I submit for ye OWS approval then a SOLUTION to ye ANARCHY/HIERARCHY dilemma, described by me thread: PUBLIC VOTE OPTION on the COMPETING final Democratic vs final Republican VERSIONS of a Congressional BILL http://occupywallst.org/forum/public-vote-option-on-competing-democratic-vs-repu/

Relative to ye analysis it re-strikes the BALANCE-OF-POWER between the Democracy/Representation ANARCHY/HIERARCHY dilemma, via channeling the DISORDER/ORDER Infinite Improbability Drive (Adams, 1979).

So far OWS approval of the SOLUTION is approaching ZERO, along with OWS probability...so eventually the thing will just have to happen. Thanks.

[-] -1 points by Glaucon (296) 10 years ago

It's very hard to read posts that have some words in caps. You should write normally. Don't worry, I am able to read. If you want to add emphasis, use adjectives. Thank you for your contribution.

[-] 1 points by david19harness (87) 10 years ago

I understand perfectly...ye statement at the top of this post: "In the this linked document, ANALYTICAL & STRATEGIC CONSIDERATIONS FOR OCCUPY, an anarchist explores how direct democracy should be organized and contained in Occupy."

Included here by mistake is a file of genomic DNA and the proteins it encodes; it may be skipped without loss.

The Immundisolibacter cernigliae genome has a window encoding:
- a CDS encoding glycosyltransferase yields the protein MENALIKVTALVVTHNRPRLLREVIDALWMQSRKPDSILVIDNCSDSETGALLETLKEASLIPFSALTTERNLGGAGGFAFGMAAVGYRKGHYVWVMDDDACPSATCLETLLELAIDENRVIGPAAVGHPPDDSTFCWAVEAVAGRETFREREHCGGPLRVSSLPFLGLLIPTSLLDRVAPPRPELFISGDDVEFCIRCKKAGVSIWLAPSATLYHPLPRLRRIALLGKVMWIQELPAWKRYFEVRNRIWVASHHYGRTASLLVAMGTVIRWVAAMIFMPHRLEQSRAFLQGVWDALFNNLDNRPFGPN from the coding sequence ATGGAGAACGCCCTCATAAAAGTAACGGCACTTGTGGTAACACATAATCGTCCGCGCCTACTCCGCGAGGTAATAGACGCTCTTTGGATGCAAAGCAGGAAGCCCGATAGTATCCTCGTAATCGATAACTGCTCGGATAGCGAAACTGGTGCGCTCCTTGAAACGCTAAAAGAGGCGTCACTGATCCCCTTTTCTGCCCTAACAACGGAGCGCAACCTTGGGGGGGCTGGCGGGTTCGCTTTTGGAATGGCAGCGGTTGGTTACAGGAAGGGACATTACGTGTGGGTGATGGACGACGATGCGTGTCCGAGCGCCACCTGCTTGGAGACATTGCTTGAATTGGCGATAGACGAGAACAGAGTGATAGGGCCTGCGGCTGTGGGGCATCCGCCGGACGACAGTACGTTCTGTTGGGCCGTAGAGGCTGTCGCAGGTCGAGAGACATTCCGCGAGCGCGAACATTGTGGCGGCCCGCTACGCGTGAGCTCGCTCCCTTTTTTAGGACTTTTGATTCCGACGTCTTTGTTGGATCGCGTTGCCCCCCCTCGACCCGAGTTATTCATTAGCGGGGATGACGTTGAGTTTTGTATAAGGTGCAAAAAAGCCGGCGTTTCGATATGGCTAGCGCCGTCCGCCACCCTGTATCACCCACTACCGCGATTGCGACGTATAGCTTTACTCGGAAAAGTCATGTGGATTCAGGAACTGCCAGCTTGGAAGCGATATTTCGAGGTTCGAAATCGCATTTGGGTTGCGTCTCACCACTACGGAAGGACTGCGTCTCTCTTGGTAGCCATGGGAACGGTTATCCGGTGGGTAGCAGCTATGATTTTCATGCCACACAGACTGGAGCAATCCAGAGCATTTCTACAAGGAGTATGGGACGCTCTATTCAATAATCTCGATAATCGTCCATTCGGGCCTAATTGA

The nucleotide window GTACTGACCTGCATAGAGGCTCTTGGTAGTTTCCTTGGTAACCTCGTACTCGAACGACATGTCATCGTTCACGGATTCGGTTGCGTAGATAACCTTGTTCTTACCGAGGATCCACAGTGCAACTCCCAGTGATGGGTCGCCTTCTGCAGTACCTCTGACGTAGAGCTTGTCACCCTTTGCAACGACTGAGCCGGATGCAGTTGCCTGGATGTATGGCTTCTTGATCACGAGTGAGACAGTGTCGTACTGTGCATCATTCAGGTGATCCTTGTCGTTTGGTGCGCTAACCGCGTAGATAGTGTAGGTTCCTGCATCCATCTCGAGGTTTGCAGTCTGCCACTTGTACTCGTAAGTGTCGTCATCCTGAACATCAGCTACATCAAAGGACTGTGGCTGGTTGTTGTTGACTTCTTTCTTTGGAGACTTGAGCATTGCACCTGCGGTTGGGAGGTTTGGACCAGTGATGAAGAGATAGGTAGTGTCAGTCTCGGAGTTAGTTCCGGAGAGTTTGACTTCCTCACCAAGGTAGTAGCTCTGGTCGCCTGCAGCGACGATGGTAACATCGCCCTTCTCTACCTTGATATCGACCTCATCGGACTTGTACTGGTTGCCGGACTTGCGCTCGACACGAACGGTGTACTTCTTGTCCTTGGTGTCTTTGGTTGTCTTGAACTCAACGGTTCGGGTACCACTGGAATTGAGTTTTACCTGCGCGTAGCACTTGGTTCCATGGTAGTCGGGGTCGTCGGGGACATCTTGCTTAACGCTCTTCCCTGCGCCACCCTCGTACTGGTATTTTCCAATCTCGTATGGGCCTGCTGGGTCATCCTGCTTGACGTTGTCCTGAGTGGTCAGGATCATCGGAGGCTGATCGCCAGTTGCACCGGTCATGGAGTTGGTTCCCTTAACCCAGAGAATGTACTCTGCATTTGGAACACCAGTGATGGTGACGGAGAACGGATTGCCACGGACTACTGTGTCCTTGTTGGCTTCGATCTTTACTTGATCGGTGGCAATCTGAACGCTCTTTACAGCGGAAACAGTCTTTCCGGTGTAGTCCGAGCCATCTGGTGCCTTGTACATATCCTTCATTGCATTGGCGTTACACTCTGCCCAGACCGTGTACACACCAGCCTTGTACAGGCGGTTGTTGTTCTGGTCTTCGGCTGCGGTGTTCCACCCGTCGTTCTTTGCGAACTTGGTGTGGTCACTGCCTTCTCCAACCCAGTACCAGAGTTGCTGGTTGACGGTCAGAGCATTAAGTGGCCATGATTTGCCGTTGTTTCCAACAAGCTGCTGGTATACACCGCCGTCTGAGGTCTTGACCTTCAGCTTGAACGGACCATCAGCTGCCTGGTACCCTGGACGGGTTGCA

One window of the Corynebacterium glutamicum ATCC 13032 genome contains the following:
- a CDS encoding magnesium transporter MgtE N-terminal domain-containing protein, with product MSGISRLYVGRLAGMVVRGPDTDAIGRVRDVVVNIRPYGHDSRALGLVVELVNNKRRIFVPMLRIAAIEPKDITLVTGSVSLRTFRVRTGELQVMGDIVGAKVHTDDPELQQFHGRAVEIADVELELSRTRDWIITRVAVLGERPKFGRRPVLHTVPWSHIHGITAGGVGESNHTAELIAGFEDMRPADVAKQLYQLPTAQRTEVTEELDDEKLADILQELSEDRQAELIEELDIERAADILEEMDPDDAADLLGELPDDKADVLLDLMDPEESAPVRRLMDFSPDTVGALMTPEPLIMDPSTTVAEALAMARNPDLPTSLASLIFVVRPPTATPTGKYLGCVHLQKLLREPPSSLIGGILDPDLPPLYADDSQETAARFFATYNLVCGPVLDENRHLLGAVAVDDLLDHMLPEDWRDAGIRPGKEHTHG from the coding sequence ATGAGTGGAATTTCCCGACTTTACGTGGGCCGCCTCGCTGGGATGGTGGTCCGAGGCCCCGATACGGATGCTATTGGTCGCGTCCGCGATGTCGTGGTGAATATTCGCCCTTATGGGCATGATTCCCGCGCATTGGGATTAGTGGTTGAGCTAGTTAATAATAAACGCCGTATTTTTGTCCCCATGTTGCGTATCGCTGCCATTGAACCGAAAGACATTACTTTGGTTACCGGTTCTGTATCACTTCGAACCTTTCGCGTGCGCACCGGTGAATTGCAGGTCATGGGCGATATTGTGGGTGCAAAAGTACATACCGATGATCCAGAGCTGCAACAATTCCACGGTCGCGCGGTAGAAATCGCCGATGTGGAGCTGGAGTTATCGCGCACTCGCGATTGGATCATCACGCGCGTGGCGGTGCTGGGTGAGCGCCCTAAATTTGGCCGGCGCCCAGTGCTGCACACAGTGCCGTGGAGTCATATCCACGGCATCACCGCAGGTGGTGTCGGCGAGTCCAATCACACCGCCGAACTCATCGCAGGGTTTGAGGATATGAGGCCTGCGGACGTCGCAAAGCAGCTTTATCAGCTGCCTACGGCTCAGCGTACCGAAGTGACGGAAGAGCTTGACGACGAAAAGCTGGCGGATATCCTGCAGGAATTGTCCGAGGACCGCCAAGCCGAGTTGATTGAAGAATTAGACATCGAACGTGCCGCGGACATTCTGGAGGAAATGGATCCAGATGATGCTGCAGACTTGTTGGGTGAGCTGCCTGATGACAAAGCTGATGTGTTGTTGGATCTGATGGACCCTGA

I've been getting effectively the same response from the so-called conservative republicans, so-called liberal democrats, and now anarchist/direct-democracy philosophers..."I don't understand what you are saying."

No problem. I understand perfectly what y'all are saying...that's what ye were hoping for right? Thanks again.

[-] -1 points by Glaucon (296) 10 years ago

I didn't say I couldn't understand what you were saying. I said using caps makes your text hard to read.

[-] 1 points by david19harness (87) 10 years ago

I said I understand what you were saying...when you used caps in your statement about "how direct democracy should be organized...."